5th Floor, Woodrow Wilson Center

The End of Multiculturalism in Europe? Migrants, Refugees and their Integration

May 24, 2012 // 9:00am — 3:00pm
In spite of the economic need for migrant labor and a tradition of embracing multi-culturalism, European electorates and their representatives in government have moved away from the more liberal and inclusive policies of the past. Some European leaders have even pronounced the “end of multiculturalism.”

The Dynamics of Iran’s Domestic Policy

May 22, 2012 // 9:00am — 10:30am
On the eve of the Baghdad meeting between Iran and the P5+1, two Iran experts discussed the role of domestic dynamics.

Geopolitics, States, and Networks in Central Eurasia

May 09, 2012 // 3:30pm — 5:30pm
Spotlight on Central Eurasia Series // Authors and scholars Alexander Cooley and Alexander Kupatadze discuss their research into the interplay of geopolitics and local networks across Central Asia. Cooley explores the dynamics of the new competition between Russia, China and the United States over the region since 9/11, as well as how small states’ interaction with great powers advances our understanding of how world politics actually works in the contemporary era of diminishing Western influence and rising new regional powers. Author Alexander Kupatadze will discuss the diverging trajectories of organized crime in post-Soviet Eurasia focusing on professional criminals (so-called vory-v-zakone) in Georgia and drug smuggling groups in Kyrgyzstan.

Peace Without Partners: Can Israeli Unilateralism Lead to a Two-State Solution?

May 17, 2012 // 11:30am — 1:00pm
Blue White Future, a non-partisan Israeli organization that seeks to help achieve a two-state solution, has developed a radical new approach to achieve this goal. Blue White Future’s co-founder Ami Ayalon presented the plan and for a wide-ranging discussion of prospects for Israeli-Palestinian peace.

Getting Past Megacities: How Peri-Urban Has Become the New City Center

May 15, 2012 // 10:00am — 12:00pm
Half of the world’s seven billion people currently live in cities, one billion of them in informal settlements; the United Nations projects that the global urban population will expand to as many as five billion over the next two decades. As a result of failing rural economies, conflicts, material inequalities, gentrification, and other urban development programs, people are moving into, out of, and through cities in search of profit, protection, and passage elsewhere.

Justice Reform in Latin America: Why Is It So Difficult?

May 01, 2012 // 9:00am — 11:30am
Efforts to strengthen the rule of law and reform judicial systems have been underway in Latin America for well over 25 years. What has been learned so far? What are opportunities and obstacles to produce change?

Sex and World Peace: How the Treatment of Women Affects Development and Security

April 26, 2012 // 12:00pm — 2:00pm
Valerie Hudson and Chad Emmett present their new book in which they argue that the status of women is the single most important predictive factor in determining state stability.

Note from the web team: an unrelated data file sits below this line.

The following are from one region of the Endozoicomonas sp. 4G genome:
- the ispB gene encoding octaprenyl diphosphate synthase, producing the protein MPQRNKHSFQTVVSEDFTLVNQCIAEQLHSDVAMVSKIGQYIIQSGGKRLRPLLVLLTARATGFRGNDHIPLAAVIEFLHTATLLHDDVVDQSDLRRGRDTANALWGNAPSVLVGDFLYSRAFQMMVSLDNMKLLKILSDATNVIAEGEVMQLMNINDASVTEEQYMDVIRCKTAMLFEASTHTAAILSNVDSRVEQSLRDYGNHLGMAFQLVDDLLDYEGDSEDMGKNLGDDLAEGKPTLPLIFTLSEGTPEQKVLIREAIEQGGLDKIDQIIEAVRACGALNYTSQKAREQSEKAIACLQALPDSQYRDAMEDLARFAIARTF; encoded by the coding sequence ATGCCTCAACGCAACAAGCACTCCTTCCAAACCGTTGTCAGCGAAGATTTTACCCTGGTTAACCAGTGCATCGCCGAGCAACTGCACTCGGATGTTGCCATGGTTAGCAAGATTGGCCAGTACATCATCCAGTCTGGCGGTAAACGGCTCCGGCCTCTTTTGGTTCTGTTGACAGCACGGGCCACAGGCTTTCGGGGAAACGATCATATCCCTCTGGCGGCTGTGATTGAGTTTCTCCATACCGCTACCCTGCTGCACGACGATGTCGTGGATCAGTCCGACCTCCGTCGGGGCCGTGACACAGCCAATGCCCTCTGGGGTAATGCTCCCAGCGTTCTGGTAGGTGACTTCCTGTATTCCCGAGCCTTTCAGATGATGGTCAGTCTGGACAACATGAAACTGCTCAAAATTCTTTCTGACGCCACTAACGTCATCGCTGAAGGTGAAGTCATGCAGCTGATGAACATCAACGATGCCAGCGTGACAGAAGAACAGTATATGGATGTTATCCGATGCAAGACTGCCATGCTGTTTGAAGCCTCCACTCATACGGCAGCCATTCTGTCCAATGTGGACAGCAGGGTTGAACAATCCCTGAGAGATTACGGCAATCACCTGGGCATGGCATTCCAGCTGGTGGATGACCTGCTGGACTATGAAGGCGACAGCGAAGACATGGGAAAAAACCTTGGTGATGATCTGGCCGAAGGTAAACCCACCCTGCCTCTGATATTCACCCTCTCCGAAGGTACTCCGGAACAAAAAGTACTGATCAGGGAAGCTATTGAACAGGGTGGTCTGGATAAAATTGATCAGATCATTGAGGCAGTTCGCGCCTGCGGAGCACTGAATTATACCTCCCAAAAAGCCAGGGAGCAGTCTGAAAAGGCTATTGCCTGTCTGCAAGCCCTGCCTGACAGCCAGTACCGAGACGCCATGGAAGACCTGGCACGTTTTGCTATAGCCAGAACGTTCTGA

Hillary Clinton at G-20 Foreign Ministers Summit

Mexico and the G-20 Leader’s Summit in Los Cabos

May 01, 2012 // 2:45pm — 4:45pm
Mexico currently holds the presidency of the G-20 and will be hosting the upcoming Leader's Summit this June. There was a discussion on Mexico's approach to the G-20 presidency and the major issues on the agenda for the Los Cabos meeting.

Translating Judgments into Policy: The Influence of the European Court of Human Rights on the Russian Criminal Justice System

April 26, 2012 // 4:00pm — 5:30pm
The Kennan Institute, in partnership with the ABA Rule of Law Initiative, will host a seminar consisting of leading Russian human rights experts visiting the U.S. as part of ABA ROLI’s Conditions of Confinement and Prison Reform Study Tour, funded by the U.S. Agency for International Development. The meeting will address Russian citizens’ use of the European Court of Human Rights (ECtHR) as a tool for justice, its judgments on prison issues, and the court’s broader influence on the Russian judicial system.

Environmental Politics in Eurasia

April 18, 2012 // 3:30pm — 5:30pm
Spotlight on Central Eurasia Series // Laura Henry, John F. and Dorothy H. Magee Associate Professor of Government, Bowdoin College examines forest conservation and climate change issues in her research on Russia's environmental policy. How does global environmental governance influence environmental protection in Russia? Amanda Wooden, Assistant Professor of Environmental Politics & Policy, Environmental Studies Program, Bucknell University, discusses her work on the understudied issue of protest politics and the environment in Central Asia. This research sheds light on the unique and universal characteristics of environmental politics in Kyrgyzstan, and provides insight into governance and instability in the country more broadly.

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